Object: Nemasitse (tapa cloth)
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|Title||Nemasitse (tapa cloth)|
Unknown, 1800s, Vanuatu
x 1043mm (Width)
|Credit line||Augustus Hamilton Collection. Purchased 1914|
This is a nemasitse, a tapa cloth made on the island of Erromango in Vanuatu until the early 20th century. According to scholar Kirk Huffman, women made several types of nemasitse that were decorated or plain. Coarser varieties of nemasitse were used as floor coverings, finer pieces as sleeping covers and decorated nemasitse were used as garments worn on important ceremonial occasions.
The making of nemasitse was similar to other tapa making processes in the Pacific. The inner bark of trees was beaten and joined together to produce larger pieces of cloth. Several types of trees were used, but the barks from different trees were never mixed. The cloth was dyed using colours obtained from saps, roots and leaves and decorated with freehand drawn images.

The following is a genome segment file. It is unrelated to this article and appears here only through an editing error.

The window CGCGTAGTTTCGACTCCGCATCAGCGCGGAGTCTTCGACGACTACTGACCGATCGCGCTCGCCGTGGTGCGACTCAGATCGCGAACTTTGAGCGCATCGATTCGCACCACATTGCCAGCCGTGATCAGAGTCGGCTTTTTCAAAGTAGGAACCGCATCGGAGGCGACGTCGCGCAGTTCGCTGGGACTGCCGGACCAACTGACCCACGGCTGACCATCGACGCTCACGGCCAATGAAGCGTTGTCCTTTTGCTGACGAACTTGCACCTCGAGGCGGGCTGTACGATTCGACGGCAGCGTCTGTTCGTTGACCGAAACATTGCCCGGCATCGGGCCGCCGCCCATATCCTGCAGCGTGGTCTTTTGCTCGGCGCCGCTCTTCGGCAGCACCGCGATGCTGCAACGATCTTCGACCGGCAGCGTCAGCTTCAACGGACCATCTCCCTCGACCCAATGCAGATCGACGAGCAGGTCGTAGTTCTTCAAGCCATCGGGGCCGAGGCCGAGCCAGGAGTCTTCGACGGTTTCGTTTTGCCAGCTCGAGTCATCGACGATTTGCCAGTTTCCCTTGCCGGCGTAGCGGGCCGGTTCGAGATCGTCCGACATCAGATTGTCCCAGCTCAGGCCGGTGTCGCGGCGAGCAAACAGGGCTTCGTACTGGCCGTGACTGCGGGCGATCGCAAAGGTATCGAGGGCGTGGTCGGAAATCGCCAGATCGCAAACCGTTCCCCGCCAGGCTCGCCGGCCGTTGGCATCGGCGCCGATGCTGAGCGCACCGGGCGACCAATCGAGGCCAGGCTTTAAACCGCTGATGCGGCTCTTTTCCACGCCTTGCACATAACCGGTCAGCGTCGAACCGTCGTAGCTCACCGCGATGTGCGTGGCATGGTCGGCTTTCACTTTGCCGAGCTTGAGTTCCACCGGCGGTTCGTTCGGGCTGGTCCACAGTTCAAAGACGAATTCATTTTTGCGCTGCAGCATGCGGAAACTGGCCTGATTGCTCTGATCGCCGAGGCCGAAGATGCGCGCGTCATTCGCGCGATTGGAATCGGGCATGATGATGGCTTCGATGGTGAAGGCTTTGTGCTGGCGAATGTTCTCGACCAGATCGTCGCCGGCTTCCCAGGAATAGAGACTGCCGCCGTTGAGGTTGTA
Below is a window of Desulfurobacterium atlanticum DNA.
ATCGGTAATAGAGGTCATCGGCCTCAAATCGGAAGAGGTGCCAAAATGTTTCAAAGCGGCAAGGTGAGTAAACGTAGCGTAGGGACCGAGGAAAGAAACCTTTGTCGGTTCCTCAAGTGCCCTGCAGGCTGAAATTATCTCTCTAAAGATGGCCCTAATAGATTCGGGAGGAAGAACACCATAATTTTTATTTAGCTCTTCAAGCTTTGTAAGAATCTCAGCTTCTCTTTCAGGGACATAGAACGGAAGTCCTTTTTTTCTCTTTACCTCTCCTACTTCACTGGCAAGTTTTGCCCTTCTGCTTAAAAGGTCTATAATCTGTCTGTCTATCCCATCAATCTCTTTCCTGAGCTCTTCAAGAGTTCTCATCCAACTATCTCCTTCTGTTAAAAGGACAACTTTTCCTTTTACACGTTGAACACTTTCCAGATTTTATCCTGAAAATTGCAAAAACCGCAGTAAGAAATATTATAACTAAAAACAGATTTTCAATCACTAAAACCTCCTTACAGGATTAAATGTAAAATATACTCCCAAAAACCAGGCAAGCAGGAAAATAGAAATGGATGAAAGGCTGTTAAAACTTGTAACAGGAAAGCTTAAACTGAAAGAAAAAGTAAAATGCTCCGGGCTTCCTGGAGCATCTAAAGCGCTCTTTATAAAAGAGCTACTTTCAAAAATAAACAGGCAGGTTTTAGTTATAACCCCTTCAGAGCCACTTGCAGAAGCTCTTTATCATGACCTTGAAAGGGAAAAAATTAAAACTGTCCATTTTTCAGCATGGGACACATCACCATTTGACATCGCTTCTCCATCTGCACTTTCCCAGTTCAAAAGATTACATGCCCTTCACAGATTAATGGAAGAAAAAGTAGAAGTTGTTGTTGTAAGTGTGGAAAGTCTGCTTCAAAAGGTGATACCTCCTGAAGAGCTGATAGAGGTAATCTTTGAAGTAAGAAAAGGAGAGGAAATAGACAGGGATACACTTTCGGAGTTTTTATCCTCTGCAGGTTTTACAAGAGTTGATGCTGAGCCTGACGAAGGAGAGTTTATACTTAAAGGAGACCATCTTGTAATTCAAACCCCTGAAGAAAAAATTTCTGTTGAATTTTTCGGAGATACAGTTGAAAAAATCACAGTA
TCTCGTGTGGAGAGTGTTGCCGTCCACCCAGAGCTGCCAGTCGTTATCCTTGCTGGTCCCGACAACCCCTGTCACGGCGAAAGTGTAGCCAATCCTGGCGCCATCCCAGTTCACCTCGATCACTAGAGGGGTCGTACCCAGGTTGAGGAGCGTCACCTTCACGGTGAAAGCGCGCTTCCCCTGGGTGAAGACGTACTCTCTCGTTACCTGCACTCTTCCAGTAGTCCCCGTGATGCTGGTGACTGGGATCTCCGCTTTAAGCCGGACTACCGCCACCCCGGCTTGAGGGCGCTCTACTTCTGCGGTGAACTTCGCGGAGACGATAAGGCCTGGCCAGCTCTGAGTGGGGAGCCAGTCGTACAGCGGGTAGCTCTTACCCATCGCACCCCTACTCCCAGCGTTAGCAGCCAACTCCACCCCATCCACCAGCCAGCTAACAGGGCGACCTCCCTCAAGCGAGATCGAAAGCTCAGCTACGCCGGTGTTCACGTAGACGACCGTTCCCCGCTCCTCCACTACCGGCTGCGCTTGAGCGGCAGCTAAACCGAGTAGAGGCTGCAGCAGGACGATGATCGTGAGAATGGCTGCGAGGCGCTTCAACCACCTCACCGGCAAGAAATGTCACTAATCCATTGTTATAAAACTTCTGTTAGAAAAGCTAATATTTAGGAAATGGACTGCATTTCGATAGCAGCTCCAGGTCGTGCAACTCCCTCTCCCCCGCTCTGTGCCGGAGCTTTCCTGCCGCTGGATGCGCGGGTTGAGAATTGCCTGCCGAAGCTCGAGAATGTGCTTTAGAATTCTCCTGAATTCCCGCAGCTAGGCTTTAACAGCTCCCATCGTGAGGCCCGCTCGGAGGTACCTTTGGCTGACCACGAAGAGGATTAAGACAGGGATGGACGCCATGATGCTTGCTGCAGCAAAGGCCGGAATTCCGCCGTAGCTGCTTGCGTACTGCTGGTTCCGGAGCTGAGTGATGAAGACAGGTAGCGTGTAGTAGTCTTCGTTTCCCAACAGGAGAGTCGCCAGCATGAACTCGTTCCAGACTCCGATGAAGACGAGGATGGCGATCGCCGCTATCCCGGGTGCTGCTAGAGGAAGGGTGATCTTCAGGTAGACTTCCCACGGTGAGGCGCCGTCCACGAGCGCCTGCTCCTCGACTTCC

Huffman says that decoration on nemasitse was pictorial in character. Images depicted a wide range of subjects including people, animals, spirits, stars, the moon and historical and ceremonial events.
This nemasitse is attributed to the late 19th century and was collected by Augustus Hamilton, a former director of the museum.
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